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Home -> Merlin Harold Hunter -> Outlines of public finance -> Chapter 14

Outlines of public finance - Chapter 14

1. Preface

2. Chapter 1

3. Chapter 1 continue

4. Chapter 2

5. Chapter 2 continue

6. Chapter 3

7. Chapter 3 continue

8. Chapter 3 continue

9. Chapter 4

10. Chapter 4 continue

11. Chapter 4 continue

12. Chapter 5

13. Chapter 5 continue

14. Chapter 5 continue

15. Chapter 6

16. Chapter 6 continue

17. Chapter 7

18. Chapter 7 continue

19. Chapter 7

20. Chapter 7 continue

21. Chapter 9

22. Chapter 9 continue

23. Chapter 10

24. Chapter 10 continue

25. Chapter 10 continue

26. Chapter 11

27. Chapter 11 continue

28. Chapter 11 continue

29. Chapter 12

30. Chapter 12 continue

31. Chapter 13

32. Chapter 13 continue

33. Chapter 13 continue

34. Chapter 14

35. Chapter 14 continue

36. Chapter 14 continue

37. Chapter 15

38. Chapter 15 continue

39. Chapter 15 continue

40. Chapter 16

41. Chapter 16 continue

42. Chapter 17

43. Chapter 17 continue

44. Chapter 17 continue

45. Chapter 18

46. Chapter 18 continue

47. Chapter 18 continue

48. Chapter 19

49. Chapter 19 continue

50. Chapter 19 continue

51. Chapter 19 continue

52. Chapter 20

53. Chapter 20 continue

54. Chapter 20 continue

55. Chapter 20 continue



161. The Inheritance Tax Is Not of Recent Origin. A
somewhat detailed study of the theory, advantages, and
defects of the inheritance tax is warranted, because so
much importance has been attached to it in recent years,
and because this form of revenue is likely to be of impor-
tance in the future. To the uninitiated, who come upon
its extended discussion in comparatively recent years, this
principle appears as a modern development in fiscal policy.
The great increase in the need for revenue has led fiscal
authorities to attach more importance to taxing inheri-
tances, while the piling up and bequeathing of enormous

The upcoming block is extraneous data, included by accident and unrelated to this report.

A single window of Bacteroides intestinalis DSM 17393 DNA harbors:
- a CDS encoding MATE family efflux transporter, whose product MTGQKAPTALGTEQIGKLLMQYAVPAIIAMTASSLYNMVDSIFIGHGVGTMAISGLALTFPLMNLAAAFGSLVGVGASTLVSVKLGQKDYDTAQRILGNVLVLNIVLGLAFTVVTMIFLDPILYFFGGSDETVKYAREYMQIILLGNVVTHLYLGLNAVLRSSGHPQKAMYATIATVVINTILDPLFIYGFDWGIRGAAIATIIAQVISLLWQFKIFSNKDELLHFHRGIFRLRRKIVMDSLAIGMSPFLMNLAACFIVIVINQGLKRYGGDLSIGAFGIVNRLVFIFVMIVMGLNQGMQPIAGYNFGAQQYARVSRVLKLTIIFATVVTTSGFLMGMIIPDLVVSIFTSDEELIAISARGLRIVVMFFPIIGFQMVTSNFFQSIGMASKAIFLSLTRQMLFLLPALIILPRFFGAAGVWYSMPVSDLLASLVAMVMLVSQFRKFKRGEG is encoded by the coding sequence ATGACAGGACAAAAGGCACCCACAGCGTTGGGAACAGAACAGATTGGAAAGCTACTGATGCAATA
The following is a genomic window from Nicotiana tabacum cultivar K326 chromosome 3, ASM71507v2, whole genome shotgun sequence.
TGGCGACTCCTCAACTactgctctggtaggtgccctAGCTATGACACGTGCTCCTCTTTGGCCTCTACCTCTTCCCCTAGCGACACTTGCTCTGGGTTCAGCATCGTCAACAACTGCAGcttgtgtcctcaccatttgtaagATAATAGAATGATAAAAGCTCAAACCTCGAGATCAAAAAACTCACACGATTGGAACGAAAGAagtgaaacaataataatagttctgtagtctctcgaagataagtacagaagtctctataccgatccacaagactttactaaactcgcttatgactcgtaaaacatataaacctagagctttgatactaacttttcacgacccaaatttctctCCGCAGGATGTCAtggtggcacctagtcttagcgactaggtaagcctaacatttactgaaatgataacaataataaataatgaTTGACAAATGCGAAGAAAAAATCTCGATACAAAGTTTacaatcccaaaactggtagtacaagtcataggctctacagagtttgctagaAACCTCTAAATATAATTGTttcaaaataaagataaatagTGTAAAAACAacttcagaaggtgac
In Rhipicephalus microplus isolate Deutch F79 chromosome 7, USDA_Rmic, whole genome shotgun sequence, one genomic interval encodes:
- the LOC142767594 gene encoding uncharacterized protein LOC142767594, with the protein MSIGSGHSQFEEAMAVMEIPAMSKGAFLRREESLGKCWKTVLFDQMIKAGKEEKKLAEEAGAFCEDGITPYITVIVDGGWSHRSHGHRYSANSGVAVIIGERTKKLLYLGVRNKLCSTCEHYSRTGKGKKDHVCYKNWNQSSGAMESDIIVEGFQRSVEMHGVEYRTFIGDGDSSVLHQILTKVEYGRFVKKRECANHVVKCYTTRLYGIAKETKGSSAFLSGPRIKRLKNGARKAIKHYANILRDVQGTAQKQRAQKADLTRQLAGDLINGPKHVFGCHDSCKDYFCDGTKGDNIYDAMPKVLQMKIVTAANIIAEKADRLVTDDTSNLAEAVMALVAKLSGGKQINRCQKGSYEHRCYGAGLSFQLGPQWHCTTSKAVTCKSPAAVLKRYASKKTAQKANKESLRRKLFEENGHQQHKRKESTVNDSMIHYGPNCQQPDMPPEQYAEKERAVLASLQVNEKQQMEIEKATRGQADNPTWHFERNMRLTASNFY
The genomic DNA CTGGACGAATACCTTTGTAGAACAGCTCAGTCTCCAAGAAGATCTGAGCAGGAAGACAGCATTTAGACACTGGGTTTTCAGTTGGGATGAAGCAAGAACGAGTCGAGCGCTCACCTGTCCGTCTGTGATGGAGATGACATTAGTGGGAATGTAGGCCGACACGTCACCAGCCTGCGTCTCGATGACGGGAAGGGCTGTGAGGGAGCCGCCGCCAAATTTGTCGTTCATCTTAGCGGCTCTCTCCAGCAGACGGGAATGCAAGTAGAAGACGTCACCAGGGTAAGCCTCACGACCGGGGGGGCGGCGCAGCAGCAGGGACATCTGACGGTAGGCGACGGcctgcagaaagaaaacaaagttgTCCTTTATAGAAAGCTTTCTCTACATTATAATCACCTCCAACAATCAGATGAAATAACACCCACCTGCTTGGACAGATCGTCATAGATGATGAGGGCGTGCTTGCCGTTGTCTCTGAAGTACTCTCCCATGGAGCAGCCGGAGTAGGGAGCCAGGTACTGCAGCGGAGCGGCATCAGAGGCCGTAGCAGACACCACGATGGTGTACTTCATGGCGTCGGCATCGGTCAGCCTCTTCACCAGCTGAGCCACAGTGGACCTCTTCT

fortunes has led many to look upon the principle as a
valuable social weapon. Principally because it can be
used to encourage a social equality, and because it acts
as a means for a fairer distribution of tax burdens, the
inheritance tax has found its most extensive development
in the more democratic countries, such as Great Britain,
Switzerland, and the United States.

Tax in Ancient States. It is an error, however, to con-
sider the taxation of inheritances as belonging exclusively
to modern fiscal systems. As a matter of fact, some form
of levy upon the transfer of property at death dates back
as far as authentic records can be obtained. Some traces of
the use of the principle can be found as early as 2000 B.C.
It appears that a well-defined system of levies on property

1 The material in this chapter is much the same as that contained in an
article by the author in The Annals of the American Academy of Political
and Social Science for May, 1921,


successions existed in Egypt for a number of years before
the Christian era. The Emperor Augustus, moreover,
used a tax on property transfers very early after the birth
of Christ. He desired to provide a fund for the pensioning
of old soldiers and proposed a tax of one twentieth upon
inheritances, which he secured by the consent of the
Senate only after he threatened to use the direct land tax.
No distinction was made between bequests to relatives
and strangers, and only a low exemption was allowed.
Some of the later rulers somewhat alleviated the strin-
gency of the law by the recognition of family ties and
dependency, exempting in consequence some of the more
direct bequests, such as between mother, father, and
children. Still later these exemptions were removed, and
the law was made even more stringent than it had been
at first, but was again modified before the tax was given
up, probably somewhere near the beginning of the fourth

Tax in Middle Ages. A semblance of the modern in-